The Vienna nuclear negotiations, intended to restore Iran to the 2015 “Joint Comprehensive Plan of Action” (JCPOA) nuclear deal, have slowly continued since late November. Although some progress has allegedly been made, the most recent round of negotiations has ended. The next round is slated to begin again in a week.
The delay has raised frustrations in the Austrian capital, particularly by Western representatives. “We don’t have months but rather weeks to reach an agreement,” claimed Enrique Mora, who coordinates the JCPOA talks for the European Union. “There’s a sense of urgency that’s absolutely important if we want to really have success in these negotiations.”
The negotiations have taken place between Iran and the P5+1, a bloc of nations composed of the five permanent members of the UN Security Council plus Germany. The United States, which withdrew from the JCPOA in 2018, is also conducting indirect negotiations with Iran.
In spite of the perceived early deadlines, some negotiators remained optimistic. Mikhail Ulyanov, Moscow’s representative at the talks, indicated that they would resume “soon” and proclaimed a victory in earlier talks, arguing that the P5+1’s previous conversations with Iran had led to the groundwork for “more intensive negotiations.”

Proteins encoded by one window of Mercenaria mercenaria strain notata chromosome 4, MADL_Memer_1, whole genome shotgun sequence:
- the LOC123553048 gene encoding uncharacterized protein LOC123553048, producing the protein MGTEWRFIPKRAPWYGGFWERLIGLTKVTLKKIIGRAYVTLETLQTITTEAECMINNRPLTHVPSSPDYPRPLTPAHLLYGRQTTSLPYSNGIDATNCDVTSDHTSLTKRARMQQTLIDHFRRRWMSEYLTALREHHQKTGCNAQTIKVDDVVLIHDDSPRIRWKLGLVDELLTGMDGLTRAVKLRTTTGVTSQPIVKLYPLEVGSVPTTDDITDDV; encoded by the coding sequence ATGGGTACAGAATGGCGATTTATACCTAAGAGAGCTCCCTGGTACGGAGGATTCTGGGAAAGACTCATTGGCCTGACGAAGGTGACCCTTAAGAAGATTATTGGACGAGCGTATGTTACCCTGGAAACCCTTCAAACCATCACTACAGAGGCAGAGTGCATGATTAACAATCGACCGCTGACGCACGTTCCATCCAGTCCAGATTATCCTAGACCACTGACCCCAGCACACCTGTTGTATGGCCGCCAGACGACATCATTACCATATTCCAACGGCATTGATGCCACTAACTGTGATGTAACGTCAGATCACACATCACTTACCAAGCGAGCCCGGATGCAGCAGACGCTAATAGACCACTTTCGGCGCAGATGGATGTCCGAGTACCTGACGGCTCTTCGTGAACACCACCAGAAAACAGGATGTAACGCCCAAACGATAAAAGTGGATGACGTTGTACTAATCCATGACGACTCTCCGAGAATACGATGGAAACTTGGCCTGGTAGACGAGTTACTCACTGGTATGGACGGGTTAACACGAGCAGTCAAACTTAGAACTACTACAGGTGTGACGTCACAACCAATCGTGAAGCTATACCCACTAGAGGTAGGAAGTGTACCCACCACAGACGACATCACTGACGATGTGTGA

Iranian diplomat Ali Bagheri Kani, who leads the nuclear negotiations, agreed, claiming that they had made “good progress” during the initial weeks of talks.
While Iranian president Ebrahim Raisi has voiced his intention to make returning to the JCPOA a priority, some U.S. officials and security experts have expressed frustration that Iran has demanded an end to all sanctions as part of the negotiations, even sanctions imposed on it for its ballistic missile program and regional interventionism—two areas that the JCPOA negotiations do not cover. This demand is greeted as a nonstarter by the P5+1, creating an impasse, although it appears that negotiations have since proceeded.
Many of those sanctions were imposed under the administration of President Donald Trump, who vowed to institute a policy of “maximum pressure” against Tehran. While this led to significant negative economic consequences for Iran, it appears to have been broadly unsuccessful at destabilizing the regime. For the future, Tehran has also pursued a concession from the United States guaranteeing that a future administration could not undo any progress made in Vienna— a concession that President Joe Biden cannot realistically provide.
Trevor Filseth is a current and foreign affairs writer for the National Interest.